Coach Mike Smith says the team has no other choice after stumbling to a 1-3 start.
In losing consecutive regular-season games for the first time since 2009, the Falcons have a myriad of problems to correct.
Several starters are hurt. Atlanta’s red zone offense and defensive sacks per pass attempt both rank 28th in the NFL. The Falcons’ defense ranks second-worst in third-down efficiency.
Quarterback Matt Ryan seems to be getting hit consistently in the pocket, and his throws are too often hurried.
“We had some protection issues, we had some routes that weren’t run right, we had some drops, we had some missed throws,” Smith said Monday. “I can assure you we are addressing it as a coaching staff with our team.”
White and Umenyiora say they were looking forward to practice Tuesday when Smith planned to have the starting offense and starting defense work against each other.
Atlanta gets an extra day of work this week with the New York Jets (2-2) visiting the Georgia Dome next Monday night.
White, along with defensive tackle Jonathan Babineaux, is the longest-tenured Falcon at nine years and doesn’t like to think too much about the last time Atlanta was 1-3.
That was the infamous 2007 season under first-year coach Bobby Petrino, who quit after losing 10 of 13 games. It was also the year that quarterback Michael Vick was sent to federal prison on dogfighting charges.
White never imagined that the current team would lose three of its first four after beginning the season with Super Bowl aspirations, but he believes players can draw from the bitter experience of Petrino’s tenure and avoid a similar lapse in morale.
“You just don’t panic,” White said Monday. “You are what you earn in this league, so we’re 1-3. You just go out there and correct the problems that you have and get ready for the next game. We know at 1-3 that we can’t get back to .500 after one game.”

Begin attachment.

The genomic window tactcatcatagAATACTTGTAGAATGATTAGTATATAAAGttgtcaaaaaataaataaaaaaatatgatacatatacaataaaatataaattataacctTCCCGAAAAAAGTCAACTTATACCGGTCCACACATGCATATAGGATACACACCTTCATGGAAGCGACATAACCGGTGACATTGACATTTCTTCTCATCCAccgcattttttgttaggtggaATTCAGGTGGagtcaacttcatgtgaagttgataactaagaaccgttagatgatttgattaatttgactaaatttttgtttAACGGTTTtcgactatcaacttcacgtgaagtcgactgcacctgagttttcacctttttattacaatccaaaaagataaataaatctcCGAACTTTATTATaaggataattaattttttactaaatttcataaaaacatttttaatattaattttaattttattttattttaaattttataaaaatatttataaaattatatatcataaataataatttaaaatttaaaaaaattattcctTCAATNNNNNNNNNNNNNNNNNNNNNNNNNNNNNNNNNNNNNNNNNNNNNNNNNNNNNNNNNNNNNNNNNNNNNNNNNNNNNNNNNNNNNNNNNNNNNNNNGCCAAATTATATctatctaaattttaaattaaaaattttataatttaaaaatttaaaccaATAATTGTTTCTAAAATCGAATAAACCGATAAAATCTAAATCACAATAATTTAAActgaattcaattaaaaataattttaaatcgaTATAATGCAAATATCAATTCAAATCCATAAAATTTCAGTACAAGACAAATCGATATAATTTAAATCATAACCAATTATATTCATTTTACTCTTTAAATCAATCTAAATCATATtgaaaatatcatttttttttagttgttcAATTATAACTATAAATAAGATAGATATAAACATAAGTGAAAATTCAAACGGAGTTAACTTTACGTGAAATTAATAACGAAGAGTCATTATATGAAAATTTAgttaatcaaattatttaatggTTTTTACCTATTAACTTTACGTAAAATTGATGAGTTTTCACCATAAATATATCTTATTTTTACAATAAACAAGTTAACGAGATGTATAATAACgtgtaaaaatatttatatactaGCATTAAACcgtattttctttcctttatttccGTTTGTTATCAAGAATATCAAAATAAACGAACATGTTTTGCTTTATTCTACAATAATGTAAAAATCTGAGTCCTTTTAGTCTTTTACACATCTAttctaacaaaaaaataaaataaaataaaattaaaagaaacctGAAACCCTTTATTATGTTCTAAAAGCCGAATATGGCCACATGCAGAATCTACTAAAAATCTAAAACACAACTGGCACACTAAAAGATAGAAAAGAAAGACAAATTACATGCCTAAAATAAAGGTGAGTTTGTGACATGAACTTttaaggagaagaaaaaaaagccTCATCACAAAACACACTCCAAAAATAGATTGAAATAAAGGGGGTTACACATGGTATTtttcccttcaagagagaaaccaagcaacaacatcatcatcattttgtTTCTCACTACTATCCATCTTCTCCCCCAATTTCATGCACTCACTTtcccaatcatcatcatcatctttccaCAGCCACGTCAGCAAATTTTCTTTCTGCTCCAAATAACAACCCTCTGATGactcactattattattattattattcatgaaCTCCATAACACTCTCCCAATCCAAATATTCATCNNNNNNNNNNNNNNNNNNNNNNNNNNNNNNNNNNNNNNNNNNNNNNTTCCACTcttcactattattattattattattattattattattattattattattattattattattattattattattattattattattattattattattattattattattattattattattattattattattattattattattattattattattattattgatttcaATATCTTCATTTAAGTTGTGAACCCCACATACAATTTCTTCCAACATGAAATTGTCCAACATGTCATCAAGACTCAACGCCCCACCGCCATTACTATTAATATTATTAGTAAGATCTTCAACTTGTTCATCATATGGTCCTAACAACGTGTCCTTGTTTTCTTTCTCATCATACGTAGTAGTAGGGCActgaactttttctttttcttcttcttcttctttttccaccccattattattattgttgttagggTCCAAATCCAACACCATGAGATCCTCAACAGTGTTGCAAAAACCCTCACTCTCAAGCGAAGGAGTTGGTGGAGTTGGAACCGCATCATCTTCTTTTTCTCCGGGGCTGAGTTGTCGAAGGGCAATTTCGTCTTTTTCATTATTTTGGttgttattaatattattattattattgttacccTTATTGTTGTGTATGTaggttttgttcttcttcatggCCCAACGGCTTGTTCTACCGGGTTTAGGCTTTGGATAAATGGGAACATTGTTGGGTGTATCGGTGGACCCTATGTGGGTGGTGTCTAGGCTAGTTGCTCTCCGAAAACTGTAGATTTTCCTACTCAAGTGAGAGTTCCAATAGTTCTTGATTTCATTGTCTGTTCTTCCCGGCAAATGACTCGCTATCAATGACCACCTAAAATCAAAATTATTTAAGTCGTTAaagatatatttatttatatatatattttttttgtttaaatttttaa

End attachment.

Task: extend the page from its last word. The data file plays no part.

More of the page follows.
The biggest problem facing Ryan, White, fellow starting wideout Julio Jones and tight end Tony Gonzalez is in the red zone.
With running back Steven Jackson sidelined by a hamstring injury, the Falcons seem like a one-dimensional passing attack deep in opponent territory.
In Sunday’s 30-23 loss to New England, they scored just one touchdown in six trips to the Patriots’ 20-yard line.
White was particularly frustrated by two critical incompletions. On a fourth-and-two at New England 7, Ryan was flushed to his left and threw on the run to White near the left goal line marker, but the ball sailed too far outside.
On the last offensive play from scrimmage, Ryan’s pass in the end zone was too slightly too far for White to reach, and cornerback Aqib Talib batted the ball away.
“It’s killing us right now,” White said. “It’s something that we continue to work at, but we’ve got to do a little more and win some 1-on-1 battles, especially when it’s time for one person to make the play when it’s presented.”
Umenyiora, an 11-year veteran in his first season with Atlanta, was part of a pass rush that only hit quarterback Tom Brady twice all night, and the Patriots’ star was 6-of-8 passing for 137 yards and one touchdown in the fourth quarter.
The worst sequence came on the first two plays of the final period. Facing third-and-19 from the New England 12, Brady connected with Kenbrell Thompkins for a 26-yard pass, and the Patriots advanced another 15 yards when safety William Moore was penalized for a hit to the head on the same play.
On the next snap, LeGarrette Blount broke off a 47-yard run that pushed New England’s lead to 20-10.
“They had a very good scheme,” Umenyiora said. “Play-action throws. Quick passes. It was pretty good.”
Umenyiora was irritated that the defense allowed seven of 13 third-down attempts to be converted, but he believes the team will benefit from a return to fundamental work this week.
“We’ve got to correct them,” he said. “We don’t really have too much of an option.”